Did you set a ROCKtober goal?  How has your progress been so far?

Motivation Nation

A common question I get from clients is this: how do you find the motivation to work out when you just don’t feel like it?

And usually I have an answer for them, which is some combination of the following: think of what’s at stake (your health, your family, your confidence, your mental health, etc.).  Remind yourself why you started exercising in the first place.  Consider why this specific workout is important for your long-term goals.  And if you’re already an avid exerciser, remember the mundanity of excellence – and go do your daily duty.

But what happens when I can’t motivate myself?

As you probably guessed from yesterday’s entry about my amazing running-wine-ing-not-so-much-sleeping bachelorette party, I have been training for an event for nearly six months (I started in April for the race this past weekend).  The event is now over.  I gave myself Sunday as a freebie, because it was the day after the race, and Monday, because I was driving home.

Along came Tuesday, and I taught my usual Cycle Sculpt (cycling-weight lifting hybrid) class, but by Wednesday I was struggling to find a YouTube video with a decent weights circuit to kick my butt into gear (I ended up following this one, BTW).  Today is Thursday and I couldn’t find a single half hour in my admittedly not-that-busy day to kick in a little workout.

I didn’t break a sweat.  I didn’t lift a weight.  I barely hit 10,000 steps – half my daily goal.  What’s wrong with me?

The answer, of course, is that there’s nothing wrong with me.  I was completely physically and mentally exhausted after the race and needed a couple good nights’ sleep to even function correctly at work.  My body feels achy and sore from the one-two punch of racing and minor injury, and is begging for rest.  My mom is in town and I have been choosing time with her over time in the gym.  None of these are mind-blowing in validity, but add ’em all up, and you can imagine that my motivation to hit it in the gym is hovering just above zero.

So what to do?

I have been in this exercise game long enough to know that even among the exercise-addicted among us, there are good days and bad.  Good weeks and bad.  In terms of racing seasons, good races and bad.  None of the bad days define us as long as we push through to the good days – and remain confident that they’ll be there if we keep working hard.

I will be back in the saddle tomorrow (literally, as I have to teach Spin!).  I will get back on track.  I have the motivation fire burning inside me – even if it’s in embers so far this week – and I will fan the flame tomorrow.

The Mundanity of Excellence

The title of this post isn’t mine – and anyone reading that took UCI professor David Meyer’s course in Sociological Theory (anyone?  ANYONE?) will recognize it from one of the articles we were forced to read as brand-new grad students.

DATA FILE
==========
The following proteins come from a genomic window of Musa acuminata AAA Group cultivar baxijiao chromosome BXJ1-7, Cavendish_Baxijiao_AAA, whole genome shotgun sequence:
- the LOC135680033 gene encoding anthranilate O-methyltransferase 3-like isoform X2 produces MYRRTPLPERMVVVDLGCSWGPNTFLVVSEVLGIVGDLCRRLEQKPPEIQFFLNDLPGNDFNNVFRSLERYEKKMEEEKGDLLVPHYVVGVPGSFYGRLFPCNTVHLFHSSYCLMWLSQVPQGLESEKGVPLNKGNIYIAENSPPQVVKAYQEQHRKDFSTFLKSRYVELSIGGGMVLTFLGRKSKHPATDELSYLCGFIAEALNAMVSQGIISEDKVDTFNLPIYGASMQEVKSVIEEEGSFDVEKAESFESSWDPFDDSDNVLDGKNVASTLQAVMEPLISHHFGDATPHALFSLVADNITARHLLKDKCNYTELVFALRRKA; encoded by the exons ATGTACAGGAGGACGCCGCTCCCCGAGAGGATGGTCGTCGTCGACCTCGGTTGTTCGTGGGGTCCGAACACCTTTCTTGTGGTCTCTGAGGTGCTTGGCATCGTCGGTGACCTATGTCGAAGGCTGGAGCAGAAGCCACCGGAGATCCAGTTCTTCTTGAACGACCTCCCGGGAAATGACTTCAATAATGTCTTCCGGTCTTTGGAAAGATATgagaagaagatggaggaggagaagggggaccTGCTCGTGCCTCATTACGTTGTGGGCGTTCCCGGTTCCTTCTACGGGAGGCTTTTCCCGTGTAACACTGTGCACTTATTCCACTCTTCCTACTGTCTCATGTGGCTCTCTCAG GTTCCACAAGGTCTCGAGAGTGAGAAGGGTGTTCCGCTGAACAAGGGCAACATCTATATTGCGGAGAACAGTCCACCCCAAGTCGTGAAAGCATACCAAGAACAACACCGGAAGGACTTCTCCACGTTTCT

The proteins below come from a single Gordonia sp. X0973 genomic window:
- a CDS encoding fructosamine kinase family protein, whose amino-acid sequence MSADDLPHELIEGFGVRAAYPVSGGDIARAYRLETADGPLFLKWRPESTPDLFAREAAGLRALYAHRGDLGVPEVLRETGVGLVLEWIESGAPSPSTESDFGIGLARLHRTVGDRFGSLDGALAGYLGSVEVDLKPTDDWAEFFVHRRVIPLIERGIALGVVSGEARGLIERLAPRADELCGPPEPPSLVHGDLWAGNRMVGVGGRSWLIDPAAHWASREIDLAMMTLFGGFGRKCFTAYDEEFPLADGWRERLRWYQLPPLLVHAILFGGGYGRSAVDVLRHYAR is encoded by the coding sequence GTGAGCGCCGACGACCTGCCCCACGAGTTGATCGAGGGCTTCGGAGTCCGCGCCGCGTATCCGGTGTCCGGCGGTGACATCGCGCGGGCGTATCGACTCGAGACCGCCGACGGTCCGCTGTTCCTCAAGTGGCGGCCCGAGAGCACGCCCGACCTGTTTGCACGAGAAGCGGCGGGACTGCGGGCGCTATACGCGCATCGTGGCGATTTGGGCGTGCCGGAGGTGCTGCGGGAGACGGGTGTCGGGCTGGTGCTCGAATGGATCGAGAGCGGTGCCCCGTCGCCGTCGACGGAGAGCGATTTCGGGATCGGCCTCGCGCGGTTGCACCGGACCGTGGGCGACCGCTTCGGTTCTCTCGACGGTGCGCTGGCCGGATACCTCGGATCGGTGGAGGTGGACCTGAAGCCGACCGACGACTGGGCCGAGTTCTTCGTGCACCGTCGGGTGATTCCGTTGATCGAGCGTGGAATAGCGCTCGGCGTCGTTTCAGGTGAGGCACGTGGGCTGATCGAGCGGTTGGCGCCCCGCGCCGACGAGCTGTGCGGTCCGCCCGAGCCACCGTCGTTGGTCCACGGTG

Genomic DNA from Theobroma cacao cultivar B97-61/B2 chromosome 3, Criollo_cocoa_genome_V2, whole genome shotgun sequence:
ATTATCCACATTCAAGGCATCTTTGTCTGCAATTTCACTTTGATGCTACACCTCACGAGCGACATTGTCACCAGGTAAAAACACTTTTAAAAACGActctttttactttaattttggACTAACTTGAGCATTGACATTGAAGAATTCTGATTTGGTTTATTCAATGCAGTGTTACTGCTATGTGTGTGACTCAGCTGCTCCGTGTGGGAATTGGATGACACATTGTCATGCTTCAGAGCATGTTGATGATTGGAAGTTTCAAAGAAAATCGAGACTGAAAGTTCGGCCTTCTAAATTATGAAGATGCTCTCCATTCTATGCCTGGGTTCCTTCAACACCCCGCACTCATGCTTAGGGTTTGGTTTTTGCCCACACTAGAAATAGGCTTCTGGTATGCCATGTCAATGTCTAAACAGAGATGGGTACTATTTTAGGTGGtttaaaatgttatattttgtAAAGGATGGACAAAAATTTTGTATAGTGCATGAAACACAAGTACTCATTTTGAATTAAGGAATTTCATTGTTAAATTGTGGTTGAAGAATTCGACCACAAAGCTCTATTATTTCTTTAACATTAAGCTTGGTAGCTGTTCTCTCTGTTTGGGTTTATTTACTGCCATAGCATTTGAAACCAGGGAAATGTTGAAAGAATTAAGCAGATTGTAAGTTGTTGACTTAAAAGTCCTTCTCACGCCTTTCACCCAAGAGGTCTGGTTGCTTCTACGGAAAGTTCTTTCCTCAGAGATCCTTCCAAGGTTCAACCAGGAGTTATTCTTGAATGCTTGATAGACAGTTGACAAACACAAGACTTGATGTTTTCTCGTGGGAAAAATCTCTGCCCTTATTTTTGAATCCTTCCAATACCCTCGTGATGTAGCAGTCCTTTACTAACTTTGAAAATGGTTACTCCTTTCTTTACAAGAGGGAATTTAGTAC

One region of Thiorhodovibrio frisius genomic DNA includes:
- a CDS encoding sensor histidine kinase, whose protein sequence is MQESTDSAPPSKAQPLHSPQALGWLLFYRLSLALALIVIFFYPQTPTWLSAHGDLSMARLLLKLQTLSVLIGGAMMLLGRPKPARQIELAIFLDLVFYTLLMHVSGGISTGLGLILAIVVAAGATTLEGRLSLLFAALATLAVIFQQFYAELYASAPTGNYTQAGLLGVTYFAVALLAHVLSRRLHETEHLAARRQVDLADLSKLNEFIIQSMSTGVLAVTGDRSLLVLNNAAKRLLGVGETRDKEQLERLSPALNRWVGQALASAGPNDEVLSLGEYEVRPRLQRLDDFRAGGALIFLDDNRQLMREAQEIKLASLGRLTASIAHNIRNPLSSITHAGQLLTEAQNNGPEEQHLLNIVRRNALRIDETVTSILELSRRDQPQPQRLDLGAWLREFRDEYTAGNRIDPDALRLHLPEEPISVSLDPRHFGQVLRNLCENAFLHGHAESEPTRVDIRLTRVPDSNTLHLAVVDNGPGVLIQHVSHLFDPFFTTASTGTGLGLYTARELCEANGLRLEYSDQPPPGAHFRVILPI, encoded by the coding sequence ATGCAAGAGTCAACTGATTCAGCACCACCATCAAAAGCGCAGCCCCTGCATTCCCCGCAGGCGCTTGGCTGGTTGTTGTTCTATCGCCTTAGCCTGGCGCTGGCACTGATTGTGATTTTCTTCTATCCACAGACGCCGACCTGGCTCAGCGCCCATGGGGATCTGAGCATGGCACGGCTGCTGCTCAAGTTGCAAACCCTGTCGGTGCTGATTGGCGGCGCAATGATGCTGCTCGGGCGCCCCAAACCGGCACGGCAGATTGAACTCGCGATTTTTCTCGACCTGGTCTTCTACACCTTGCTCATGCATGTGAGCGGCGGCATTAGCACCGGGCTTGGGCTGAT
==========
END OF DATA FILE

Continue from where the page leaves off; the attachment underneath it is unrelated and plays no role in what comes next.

[Quick aside: did you all know I had another life before fitness?  That I was four years into a Ph.D.?  That I made a crucial life-changing decision to become a fitness entrepreneur instead of becoming an academic indentured servant?  Well, it all happened.  And we can talk more about it in a later post.]

The Mundanity of Excellence (heretofore shortened as MOE so I don’t go crazy typing the title over and over) is technically an article about Olympic swimmers (weird, I know).   And if you want to read it, hey, go for it.  But it impacted my life in a way that I never realized, and with a permanence that few other words have – so I wanted to talk about the concept here.

MOE means basically this: more than talent, skill, aptitude, desire, motivation, or any other word we typically associate with the climb to excellence, what matters most is consistency.  Boring, normal, everyday, routine consistency.  And when consistency is practiced – well, consistently – over a long period of time, with the narrowest focus and with the utmost determination, excellence will be the result.

Simple enough, right?

I hear every day from clients that they “could never do what I do,” or that they “aren’t that good” at something, or that “they’re not cut out” to reach a certain goal, whether it be losing weight, running a race, cleaning up their diet, or any host of things that keep people from being their best.  I tell them each and every time that what matters is that they are taking the steps to attempt their goals, and taking those steps consistently – one foot in front of the other – each day.

Think of it this way.  A young athlete with all the natural talent and opportunity in the world could give it up to drugs, gangs, or other temptations and never reach their potential – while a similarly skilled person with far less natural ability but far more focus, over time, can excel above and beyond what “talent” has given them.  Talent is inherent.  Excellence is earned.

This leads me to the focal point of the entire MOE article, which is this (taken directly from the text, Chambliss):

“In the pursuit of excellence, maintaining mundanity is the key psychological challenge.”